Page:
Rethinking Quizzes to Encourage Reading

Many of us use quizzes in some form or another. We use them for different reasons as well, some better than others. Some of the challenges with quizzes are that they tend to be lower-level questions that reflect more memorization of information rather than actual learning (Weimer, 2016). Then there is the common use of items like true/false, which from an assessment perspective are not a good tool because they measure how well someone guesses more than they do actual learning. And I am sure more than a few of us have used quizzes to motivate students to read or complete some out-of-class assignment. Unfortunately, this approach rarely fosters deep or lasting learning.

Quizzes are, however, an excellent way to utilize formative assessment strategies. Whether or not the quiz is graded or counts toward the final course grade, they can be practical tools to provide essential feedback to the students and you about where they are in their learning. They can also offer much more. Recently, I read several articles written by professors in higher education all over the country who shared their innovative practices and successes with quizzes. The approaches ranged from quizzes designed to deepen student engagement, foster pre-class reading, promote discussion, and motivate and enhance learning. The take-away was that taking time to think about the why, when, and in what form your quizzes will be can result in increased engagement, motivation, and learning.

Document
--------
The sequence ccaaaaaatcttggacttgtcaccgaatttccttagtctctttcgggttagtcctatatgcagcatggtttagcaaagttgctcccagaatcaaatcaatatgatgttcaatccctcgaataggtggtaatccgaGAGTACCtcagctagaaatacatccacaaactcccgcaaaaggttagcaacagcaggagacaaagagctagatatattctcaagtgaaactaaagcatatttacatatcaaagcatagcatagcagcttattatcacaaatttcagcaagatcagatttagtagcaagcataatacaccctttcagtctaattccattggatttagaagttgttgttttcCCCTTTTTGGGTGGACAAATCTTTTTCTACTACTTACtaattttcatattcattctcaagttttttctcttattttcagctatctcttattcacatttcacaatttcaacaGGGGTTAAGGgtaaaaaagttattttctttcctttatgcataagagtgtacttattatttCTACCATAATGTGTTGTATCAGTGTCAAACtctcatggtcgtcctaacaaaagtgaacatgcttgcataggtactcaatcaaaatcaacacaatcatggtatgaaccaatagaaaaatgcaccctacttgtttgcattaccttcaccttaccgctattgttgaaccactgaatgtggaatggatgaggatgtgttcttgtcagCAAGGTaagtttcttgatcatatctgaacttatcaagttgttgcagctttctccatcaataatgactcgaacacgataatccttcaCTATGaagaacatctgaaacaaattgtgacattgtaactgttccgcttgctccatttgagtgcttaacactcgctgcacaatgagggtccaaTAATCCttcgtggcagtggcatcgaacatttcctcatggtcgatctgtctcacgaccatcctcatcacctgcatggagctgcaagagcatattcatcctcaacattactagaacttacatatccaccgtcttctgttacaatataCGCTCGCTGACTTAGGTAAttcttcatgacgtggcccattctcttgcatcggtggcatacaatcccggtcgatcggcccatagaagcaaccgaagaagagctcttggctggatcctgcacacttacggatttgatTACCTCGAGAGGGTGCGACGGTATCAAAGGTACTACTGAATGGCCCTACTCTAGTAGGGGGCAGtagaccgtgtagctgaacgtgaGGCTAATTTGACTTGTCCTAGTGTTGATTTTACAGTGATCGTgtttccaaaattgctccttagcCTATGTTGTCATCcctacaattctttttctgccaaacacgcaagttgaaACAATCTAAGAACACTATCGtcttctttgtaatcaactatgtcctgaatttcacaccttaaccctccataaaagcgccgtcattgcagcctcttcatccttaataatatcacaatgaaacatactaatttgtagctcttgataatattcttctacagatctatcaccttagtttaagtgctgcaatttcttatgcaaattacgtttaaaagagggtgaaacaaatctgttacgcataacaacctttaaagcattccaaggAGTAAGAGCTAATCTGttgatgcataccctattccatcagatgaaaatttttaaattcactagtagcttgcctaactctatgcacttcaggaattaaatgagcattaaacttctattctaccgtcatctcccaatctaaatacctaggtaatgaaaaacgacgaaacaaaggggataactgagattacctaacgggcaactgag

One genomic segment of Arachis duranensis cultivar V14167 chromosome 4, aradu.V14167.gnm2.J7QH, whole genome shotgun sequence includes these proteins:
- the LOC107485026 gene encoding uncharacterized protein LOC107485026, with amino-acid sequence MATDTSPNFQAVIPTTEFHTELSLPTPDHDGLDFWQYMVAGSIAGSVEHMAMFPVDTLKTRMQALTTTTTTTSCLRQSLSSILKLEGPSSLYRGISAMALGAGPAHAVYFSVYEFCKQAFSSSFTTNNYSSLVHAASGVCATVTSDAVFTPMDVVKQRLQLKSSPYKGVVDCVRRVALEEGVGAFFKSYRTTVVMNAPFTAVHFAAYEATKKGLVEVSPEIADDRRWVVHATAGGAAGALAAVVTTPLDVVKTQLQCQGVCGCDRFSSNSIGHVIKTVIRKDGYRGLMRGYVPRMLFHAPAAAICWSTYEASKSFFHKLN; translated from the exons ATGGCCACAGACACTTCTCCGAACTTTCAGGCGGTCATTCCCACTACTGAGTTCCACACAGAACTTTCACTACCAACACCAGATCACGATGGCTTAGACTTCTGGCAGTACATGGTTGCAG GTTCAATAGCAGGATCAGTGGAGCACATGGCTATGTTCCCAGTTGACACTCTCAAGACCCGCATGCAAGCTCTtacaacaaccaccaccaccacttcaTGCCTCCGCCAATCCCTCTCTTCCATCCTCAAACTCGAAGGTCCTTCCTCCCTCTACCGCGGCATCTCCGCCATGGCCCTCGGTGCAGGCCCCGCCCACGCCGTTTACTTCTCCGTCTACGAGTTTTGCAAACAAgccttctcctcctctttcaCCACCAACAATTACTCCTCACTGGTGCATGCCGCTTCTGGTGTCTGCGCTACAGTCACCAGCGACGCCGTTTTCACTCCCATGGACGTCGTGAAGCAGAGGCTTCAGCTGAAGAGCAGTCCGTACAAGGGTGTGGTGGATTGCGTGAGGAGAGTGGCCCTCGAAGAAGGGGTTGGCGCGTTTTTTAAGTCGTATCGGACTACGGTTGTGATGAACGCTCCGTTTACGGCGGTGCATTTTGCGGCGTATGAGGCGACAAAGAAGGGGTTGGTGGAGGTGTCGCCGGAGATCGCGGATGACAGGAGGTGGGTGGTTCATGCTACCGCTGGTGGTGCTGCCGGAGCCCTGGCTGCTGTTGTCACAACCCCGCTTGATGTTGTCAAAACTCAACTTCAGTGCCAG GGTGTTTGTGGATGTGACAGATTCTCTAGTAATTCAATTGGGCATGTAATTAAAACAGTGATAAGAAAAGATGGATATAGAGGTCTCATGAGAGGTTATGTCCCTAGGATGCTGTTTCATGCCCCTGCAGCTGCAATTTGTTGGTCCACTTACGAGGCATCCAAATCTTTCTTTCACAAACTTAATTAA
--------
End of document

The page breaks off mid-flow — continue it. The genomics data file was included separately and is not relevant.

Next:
Although the authors of the articles I read have many great suggestions, in this article, I will focus on using quizzes to encourage students to read. In my experience, using daily or weekly quizzes to motivate students to read before coming to class is a fairly common practice. Yet, the research shows this doesn’t have the desired effect. Many of us also know from experience that even with assigned readings and the instruction to students that they must read, preferably before class, it doesn’t happen. In fact, there is a plethora of research that confirms students do not read the assigned class readings (Starcher & Proffitt, 2011). The problem this creates is that when students don’t read, they tend to face more difficulties in understanding the course material and are less likely to participate during class (Tropman, 2014). We need our students to read because we simply cannot cover all the material in class or during synchronous live lectures. Therefore, students need to read to fill in the rest of the information.

But using daily or regular quizzes to ‘force’ students to read has met with some objections. Objections include that using quizzes in this way can negatively affect a student’s motivation to learn or foster a grade-oriented motivation toward learning. Furthermore, frequent quizzes can create an undesirable classroom environment with students dreading class. In addition, such regular quizzes can increase student anxiety, especially for students who have poor reading skills (Tropman, 2014).
Despite these oppositions, is there a way to use quizzes that could encourage students to read? It seems so, at least based on Tropman’s (2014) and other’s findings (Starcher & Proffitt, 2011; Weimer, 2016). We can use some promising innovative and successful approaches to foster and encourage our students to read with good results. Part of it has to do with rethinking quizzes.

So here are some things to consider if you want to use daily or frequent quizzes to encourage students to read.